This blog began in 1997 as a single news page called Nucelus. In 2005, during a long wait to move into a new house, I decided to learn some php and MySQL and write my own blogging system, which became inkyBlog and which now powers this, my own Webbledegook blog.
Thank you to my brother, Murray Ewing, for help with some of the more challenging aspects!
I knew had a few somewhere, but had forgotten that it was actually 4 or 5 boxes, right at the back of the garage. They were double-boxed, so are in great condition, despite languishing there for nearly ten years!
I mention it here because I very much enjoyed making the logo and cover art for this book, a montage of scenes and characters that populate the story. To learn more and get yourself a copy, visit Orson Teller's website here, where you'll see a second volume of Alice's adventures is already in the works.
It's a collection of some of my writing, 100 A5 pages with 60 articles from 1987 to 2023 and covering various topics, including comics, creativity, films, games, music, history and more.
It's £7.50 + p+p, and if you're interested it can be purchased here.
Many thanks indeed to Matt and to John Freeman. I will have more news on the '50'zine', mentioned at the end of the interview, very soon.
While the film is not based on a Tardi album, his work is the inspiration for it, and he laid the visual groundwork, characters and look and feel that the producers and animators followed (much of which can be seen in L'histoire d'un Monde Truqué, Casterman, 2015). Its origin lies in a proposed WWI film writer Benjamin Legrand and Tardi planned to make but which never got off the ground. The two had worked together before, on the strip Tuer de Cafards (Cockroach Killer, 1984) and now Legrand wanted to come up with a scenario full of the things Tardi loved to draw, to wash away his sour experience from the WWI project.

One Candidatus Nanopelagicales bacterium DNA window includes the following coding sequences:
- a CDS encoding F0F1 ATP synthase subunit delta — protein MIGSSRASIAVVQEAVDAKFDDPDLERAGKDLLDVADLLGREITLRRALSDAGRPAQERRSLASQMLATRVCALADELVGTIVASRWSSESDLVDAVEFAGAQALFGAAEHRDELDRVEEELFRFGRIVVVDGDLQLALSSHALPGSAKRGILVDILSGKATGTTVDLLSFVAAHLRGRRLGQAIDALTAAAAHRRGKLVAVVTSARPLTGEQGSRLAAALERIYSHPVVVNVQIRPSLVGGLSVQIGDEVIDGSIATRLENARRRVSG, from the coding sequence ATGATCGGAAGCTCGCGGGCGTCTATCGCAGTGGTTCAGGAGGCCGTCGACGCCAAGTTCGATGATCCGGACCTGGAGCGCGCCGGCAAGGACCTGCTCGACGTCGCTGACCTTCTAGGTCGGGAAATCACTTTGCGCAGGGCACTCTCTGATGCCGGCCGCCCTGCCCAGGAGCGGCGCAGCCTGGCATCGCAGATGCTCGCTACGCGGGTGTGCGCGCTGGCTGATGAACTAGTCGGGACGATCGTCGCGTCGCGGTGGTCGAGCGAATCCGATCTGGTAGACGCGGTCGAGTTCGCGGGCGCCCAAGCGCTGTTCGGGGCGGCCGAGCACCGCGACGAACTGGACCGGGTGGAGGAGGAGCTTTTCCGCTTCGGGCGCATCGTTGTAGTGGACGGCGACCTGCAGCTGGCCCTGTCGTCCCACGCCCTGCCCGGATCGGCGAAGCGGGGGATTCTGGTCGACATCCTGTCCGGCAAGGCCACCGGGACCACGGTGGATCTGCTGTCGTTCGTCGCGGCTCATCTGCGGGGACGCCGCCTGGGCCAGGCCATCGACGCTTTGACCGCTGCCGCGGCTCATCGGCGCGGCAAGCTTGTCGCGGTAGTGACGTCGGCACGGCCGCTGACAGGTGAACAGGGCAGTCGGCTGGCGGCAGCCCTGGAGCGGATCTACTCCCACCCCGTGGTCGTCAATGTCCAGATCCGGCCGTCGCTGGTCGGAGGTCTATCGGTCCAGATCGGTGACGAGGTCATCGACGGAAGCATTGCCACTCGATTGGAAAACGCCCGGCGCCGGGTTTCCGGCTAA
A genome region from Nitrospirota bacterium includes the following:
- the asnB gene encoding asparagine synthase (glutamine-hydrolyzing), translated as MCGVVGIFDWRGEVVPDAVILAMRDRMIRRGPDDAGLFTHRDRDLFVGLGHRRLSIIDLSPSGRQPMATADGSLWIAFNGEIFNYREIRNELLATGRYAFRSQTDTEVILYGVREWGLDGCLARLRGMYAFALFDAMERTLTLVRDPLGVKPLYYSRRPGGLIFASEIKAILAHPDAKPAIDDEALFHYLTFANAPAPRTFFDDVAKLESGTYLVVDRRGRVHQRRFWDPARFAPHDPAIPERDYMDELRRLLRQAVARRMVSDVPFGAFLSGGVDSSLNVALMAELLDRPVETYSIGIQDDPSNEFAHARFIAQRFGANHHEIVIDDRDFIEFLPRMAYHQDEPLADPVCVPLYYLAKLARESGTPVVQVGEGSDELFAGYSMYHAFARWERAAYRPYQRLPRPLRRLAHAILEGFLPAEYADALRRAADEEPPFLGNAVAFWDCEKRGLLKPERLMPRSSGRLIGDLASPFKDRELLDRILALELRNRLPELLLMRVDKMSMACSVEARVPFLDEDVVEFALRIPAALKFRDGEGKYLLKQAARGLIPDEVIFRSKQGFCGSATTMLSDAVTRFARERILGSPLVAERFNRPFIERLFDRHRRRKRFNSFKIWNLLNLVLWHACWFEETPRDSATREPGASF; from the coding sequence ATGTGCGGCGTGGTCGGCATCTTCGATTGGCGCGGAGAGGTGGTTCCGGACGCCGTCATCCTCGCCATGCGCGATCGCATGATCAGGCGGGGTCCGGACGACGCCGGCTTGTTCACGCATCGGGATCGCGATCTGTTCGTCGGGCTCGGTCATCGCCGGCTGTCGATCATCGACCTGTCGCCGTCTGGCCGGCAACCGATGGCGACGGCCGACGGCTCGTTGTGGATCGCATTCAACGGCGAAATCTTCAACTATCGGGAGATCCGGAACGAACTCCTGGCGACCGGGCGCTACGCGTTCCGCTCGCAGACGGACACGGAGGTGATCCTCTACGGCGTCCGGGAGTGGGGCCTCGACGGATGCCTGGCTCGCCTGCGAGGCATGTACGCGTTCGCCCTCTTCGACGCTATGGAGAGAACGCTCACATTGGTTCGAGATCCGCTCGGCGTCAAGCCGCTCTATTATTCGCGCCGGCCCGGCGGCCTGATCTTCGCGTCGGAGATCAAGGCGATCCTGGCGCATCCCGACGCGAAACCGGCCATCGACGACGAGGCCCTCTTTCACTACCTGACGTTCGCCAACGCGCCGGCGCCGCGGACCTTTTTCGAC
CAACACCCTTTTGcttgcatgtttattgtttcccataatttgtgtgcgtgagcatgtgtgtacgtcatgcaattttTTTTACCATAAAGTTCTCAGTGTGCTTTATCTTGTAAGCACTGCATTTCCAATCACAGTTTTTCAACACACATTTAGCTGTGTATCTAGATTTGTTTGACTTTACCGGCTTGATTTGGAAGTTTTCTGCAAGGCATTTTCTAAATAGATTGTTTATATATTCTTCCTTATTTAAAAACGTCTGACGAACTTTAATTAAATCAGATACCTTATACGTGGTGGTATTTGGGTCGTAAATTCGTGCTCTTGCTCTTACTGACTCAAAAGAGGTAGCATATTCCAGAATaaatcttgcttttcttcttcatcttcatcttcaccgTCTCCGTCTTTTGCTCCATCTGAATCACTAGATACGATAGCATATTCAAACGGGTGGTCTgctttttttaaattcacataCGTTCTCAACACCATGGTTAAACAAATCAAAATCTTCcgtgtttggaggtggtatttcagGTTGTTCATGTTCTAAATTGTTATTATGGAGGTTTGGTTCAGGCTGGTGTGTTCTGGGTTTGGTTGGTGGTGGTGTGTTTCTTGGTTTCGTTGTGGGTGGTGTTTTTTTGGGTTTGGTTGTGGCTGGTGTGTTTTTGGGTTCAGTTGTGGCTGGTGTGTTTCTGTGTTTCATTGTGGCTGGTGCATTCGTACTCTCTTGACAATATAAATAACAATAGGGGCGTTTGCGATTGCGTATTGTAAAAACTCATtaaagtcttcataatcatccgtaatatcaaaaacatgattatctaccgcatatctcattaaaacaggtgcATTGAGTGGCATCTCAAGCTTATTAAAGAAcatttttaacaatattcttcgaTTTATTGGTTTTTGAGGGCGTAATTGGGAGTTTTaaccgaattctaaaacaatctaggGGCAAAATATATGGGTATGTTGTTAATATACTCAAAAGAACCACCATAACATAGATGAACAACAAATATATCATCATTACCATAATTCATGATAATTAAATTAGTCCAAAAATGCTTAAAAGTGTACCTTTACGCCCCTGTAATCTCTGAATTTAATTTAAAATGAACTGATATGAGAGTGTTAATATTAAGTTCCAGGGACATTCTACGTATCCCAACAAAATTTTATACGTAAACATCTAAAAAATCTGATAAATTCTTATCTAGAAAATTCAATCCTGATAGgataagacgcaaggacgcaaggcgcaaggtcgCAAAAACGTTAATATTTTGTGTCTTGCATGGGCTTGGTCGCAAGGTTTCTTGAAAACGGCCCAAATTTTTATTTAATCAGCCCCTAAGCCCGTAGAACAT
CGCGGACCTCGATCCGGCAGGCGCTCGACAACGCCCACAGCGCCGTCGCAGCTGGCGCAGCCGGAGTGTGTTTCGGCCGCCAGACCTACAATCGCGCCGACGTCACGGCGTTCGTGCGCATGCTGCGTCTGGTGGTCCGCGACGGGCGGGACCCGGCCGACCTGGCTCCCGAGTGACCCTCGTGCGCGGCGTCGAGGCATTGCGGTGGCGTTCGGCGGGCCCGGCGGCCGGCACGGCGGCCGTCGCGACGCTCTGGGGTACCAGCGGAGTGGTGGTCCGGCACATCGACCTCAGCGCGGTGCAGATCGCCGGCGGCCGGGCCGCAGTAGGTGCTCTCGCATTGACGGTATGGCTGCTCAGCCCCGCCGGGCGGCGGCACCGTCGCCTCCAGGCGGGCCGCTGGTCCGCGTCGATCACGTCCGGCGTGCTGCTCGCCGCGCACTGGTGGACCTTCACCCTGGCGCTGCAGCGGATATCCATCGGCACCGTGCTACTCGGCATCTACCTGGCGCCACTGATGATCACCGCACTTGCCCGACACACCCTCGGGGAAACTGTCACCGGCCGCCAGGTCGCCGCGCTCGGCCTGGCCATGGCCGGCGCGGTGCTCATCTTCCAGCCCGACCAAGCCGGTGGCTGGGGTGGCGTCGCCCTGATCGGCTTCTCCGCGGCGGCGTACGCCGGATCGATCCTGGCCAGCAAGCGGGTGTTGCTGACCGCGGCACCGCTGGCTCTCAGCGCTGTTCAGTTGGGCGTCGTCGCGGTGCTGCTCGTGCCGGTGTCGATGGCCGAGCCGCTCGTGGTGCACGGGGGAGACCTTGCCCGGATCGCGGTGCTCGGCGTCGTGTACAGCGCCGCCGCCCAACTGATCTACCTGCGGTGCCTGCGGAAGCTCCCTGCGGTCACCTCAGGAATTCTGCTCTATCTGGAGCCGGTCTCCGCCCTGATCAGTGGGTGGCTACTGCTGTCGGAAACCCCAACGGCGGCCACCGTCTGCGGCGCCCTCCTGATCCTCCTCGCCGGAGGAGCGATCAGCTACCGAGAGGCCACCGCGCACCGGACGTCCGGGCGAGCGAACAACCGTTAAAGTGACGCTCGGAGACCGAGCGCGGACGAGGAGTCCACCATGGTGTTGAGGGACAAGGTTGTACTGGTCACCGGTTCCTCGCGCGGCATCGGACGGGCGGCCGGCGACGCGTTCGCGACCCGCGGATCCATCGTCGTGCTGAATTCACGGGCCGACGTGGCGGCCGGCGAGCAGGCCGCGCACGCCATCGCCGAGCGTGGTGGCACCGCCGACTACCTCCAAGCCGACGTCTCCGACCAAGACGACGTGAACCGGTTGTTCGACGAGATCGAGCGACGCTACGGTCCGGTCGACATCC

Legrand created a uchronic adventure story with a nod to the Paris of the Belle Epoch, with a large dash of Adel Blanc-Sec (the film's heroine, April, is a little like her, but not as stony) and Le Démon des Glaces (The Arctic Marauder, 1974). The initial idea was for a TV series, but when it happened to come before Franck Ekinci, who had just made Marjane Satrapi's Persepolis (2007), he insisted it should be a feature film. Although Tardi did again experience the frustration and dashed hopes of delayed production, the film eventually got made and saw its premiere at Annecy in June 2015.
And it's a fantastic piece of work, up there with the best of Miyazaki. From the wonderful detail of the title credits that settle you firmly into time and place, to the cast of well-rounded characters (including Darwin, the talking cat), to the constantly driving pace from frying-pan to fire and back again.
The world's chronology splits from our own when the 1870 Franco-Prussian war is averted with the unexpected death of Napoleon III. Connected with this, the world's top scientists start to disappear, leaving a sooty world bereft of technological advancement except for its reliance on coal and steam, leading to the great Canadian Charcoal War. The setting is fantastic - the double Eiffel Tower, the international cable transports, the pedal-powered air balloons, and a house that springs legs, somewhat reminiscent of Ghibli's (and Wynne Jones') Moving Castle (2004) or a Baba Yaga's hut.
The French title, Avril et le Monde Truqué, translates more correctly to April and the Fake World, but it untwists itself and reconciles with our own timeline again by the end, with the destruction of one of the Eiffel Towers, the (perhaps questionable) benefits of electricity unleashed, and something a little odd going on with the moon.